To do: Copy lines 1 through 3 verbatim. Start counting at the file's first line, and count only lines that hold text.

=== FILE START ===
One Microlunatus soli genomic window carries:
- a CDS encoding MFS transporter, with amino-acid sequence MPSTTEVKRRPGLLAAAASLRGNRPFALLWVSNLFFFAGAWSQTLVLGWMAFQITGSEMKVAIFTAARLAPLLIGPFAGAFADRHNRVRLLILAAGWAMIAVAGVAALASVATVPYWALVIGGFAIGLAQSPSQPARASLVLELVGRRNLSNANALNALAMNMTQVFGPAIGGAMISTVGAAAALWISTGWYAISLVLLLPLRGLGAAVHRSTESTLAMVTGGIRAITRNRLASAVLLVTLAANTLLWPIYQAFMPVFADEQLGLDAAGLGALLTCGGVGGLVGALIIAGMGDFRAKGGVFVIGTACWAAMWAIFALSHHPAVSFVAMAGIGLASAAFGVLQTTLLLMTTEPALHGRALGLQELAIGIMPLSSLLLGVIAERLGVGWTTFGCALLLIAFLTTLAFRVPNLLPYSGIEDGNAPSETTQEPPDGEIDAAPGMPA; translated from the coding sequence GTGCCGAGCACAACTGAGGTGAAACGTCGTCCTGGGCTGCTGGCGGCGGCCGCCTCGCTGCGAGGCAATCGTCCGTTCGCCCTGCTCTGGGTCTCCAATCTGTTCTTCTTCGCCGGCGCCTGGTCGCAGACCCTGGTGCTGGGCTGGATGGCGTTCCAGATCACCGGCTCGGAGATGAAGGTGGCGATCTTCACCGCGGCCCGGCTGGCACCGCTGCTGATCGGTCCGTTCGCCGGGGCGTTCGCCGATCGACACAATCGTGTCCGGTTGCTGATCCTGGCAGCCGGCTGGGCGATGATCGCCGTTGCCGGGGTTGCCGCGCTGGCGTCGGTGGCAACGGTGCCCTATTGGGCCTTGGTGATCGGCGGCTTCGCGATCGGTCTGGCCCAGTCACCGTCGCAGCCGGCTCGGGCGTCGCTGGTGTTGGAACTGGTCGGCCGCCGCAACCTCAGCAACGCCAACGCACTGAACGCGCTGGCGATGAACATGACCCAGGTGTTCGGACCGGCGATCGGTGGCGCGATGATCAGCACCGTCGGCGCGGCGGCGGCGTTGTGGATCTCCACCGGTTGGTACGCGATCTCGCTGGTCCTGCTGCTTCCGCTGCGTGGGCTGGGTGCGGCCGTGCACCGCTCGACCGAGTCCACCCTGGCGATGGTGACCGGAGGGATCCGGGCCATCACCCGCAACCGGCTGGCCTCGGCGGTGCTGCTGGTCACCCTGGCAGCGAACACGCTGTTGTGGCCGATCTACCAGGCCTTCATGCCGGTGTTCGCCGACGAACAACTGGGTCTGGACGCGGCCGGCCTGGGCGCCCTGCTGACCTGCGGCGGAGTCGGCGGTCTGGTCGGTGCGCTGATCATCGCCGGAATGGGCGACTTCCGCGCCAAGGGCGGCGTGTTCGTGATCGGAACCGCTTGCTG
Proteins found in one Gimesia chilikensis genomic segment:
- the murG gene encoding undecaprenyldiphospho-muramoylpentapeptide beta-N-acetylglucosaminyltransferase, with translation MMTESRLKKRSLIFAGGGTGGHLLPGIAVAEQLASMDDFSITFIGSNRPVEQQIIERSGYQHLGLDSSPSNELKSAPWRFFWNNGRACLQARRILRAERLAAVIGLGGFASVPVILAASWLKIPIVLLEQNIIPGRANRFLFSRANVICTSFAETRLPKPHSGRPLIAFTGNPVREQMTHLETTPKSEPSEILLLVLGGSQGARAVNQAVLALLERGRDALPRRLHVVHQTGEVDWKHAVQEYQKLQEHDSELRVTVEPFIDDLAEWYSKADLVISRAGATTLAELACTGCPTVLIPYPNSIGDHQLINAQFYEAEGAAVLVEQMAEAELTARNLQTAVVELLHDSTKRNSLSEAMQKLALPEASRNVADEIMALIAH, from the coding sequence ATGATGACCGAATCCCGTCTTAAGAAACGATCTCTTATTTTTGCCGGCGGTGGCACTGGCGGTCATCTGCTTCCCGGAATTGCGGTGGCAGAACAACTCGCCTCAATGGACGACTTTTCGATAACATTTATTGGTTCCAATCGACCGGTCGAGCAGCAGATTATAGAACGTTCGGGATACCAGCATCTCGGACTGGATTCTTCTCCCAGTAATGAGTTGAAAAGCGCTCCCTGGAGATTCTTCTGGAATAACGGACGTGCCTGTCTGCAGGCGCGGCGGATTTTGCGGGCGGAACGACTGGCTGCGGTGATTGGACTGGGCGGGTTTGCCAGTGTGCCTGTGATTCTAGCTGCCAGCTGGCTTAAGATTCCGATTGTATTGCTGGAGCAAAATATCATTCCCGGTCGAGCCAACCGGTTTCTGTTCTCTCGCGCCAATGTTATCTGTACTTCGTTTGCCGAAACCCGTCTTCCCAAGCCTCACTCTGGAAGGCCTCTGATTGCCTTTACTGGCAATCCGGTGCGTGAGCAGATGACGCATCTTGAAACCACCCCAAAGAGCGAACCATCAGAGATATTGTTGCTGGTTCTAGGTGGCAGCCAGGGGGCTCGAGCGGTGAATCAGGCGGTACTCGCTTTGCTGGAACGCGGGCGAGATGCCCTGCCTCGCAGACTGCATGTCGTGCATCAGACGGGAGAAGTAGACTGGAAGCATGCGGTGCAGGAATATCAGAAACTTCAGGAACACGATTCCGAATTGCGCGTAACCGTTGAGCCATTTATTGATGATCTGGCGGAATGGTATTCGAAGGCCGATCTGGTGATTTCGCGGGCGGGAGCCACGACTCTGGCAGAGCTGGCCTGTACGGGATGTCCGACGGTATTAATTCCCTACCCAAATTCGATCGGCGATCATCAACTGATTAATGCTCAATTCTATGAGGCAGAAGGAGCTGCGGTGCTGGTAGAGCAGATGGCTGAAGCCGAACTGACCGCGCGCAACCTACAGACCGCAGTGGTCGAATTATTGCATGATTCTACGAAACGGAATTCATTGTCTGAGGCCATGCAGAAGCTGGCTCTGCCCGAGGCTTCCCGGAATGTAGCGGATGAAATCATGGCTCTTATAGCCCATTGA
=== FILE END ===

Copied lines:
One Microlunatus soli genomic window carries:
- a CDS encoding MFS transporter, with amino-acid sequence MPSTTEVKRRPGLLAAAASLRGNRPFALLWVSNLFFFAGAWSQTLVLGWMAFQITGSEMKVAIFTAARLAPLLIGPFAGAFADRHNRVRLLILAAGWAMIAVAGVAALASVATVPYWALVIGGFAIGLAQSPSQPARASLVLELVGRRNLSNANALNALAMNMTQVFGPAIGGAMISTVGAAAALWISTGWYAISLVLLLPLRGLGAAVHRSTESTLAMVTGGIRAITRNRLASAVLLVTLAANTLLWPIYQAFMPVFADEQLGLDAAGLGALLTCGGVGGLVGALIIAGMGDFRAKGGVFVIGTACWAAMWAIFALSHHPAVSFVAMAGIGLASAAFGVLQTTLLLMTTEPALHGRALGLQELAIGIMPLSSLLLGVIAERLGVGWTTFGCALLLIAFLTTLAFRVPNLLPYSGIEDGNAPSETTQEPPDGEIDAAPGMPA; translated from the coding sequence GTGCCGAGCACAACTGAGGTGAAACGTCGTCCTGGGCTGCTGGCGGCGGCCGCCTCGCTGCGAGGCAATCGTCCGTTCGCCCTGCTCTGGGTCTCCAATCTGTTCTTCTTCGCCGGCGCCTGGTCGCAGACCCTGGTGCTGGGCTGGATGGCGTTCCAGATCACCGGCTCGGAGATGAAGGTGGCGATCTTCACCGCGGCCCGGCTGGCACCGCTGCTGATCGGTCCGTTCGCCGGGGCGTTCGCCGATCGACACAATCGTGTCCGGTTGCTGATCCTGGCAGCCGGCTGGGCGATGATCGCCGTTGCCGGGGTTGCCGCGCTGGCGTCGGTGGCAACGGTGCCCTATTGGGCCTTGGTGATCGGCGGCTTCGCGATCGGTCTGGCCCAGTCACCGTCGCAGCCGGCTCGGGCGTCGCTGGTGTTGGAACTGGTCGGCCGCCGCAACCTCAGCAACGCCAACGCACTGAACGCGCTGGCGATGAACATGACCCAGGTGTTCGGACCGGCGATCGGTGGCGCGATGATCAGCACCGTCGGCGCGGCGGCGGCGTTGTGGATCTCCACCGGTTGGTACGCGATCTCGCTGGTCCTGCTGCTTCCGCTGCGTGGGCTGGGTGCGGCCGTGCACCGCTCGACCGAGTCCACCCTGGCGATGGTGACCGGAGGGATCCGGGCCATCACCCGCAACCGGCTGGCCTCGGCGGTGCTGCTGGTCACCCTGGCAGCGAACACGCTGTTGTGGCCGATCTACCAGGCCTTCATGCCGGTGTTCGCCGACGAACAACTGGGTCTGGACGCGGCCGGCCTGGGCGCCCTGCTGACCTGCGGCGGAGTCGGCGGTCTGGTCGGTGCGCTGATCATCGCCGGAATGGGCGACTTCCGCGCCAAGGGCGGCGTGTTCGTGATCGGAACCGCTTGCTG
Proteins found in one Gimesia chilikensis genomic segment: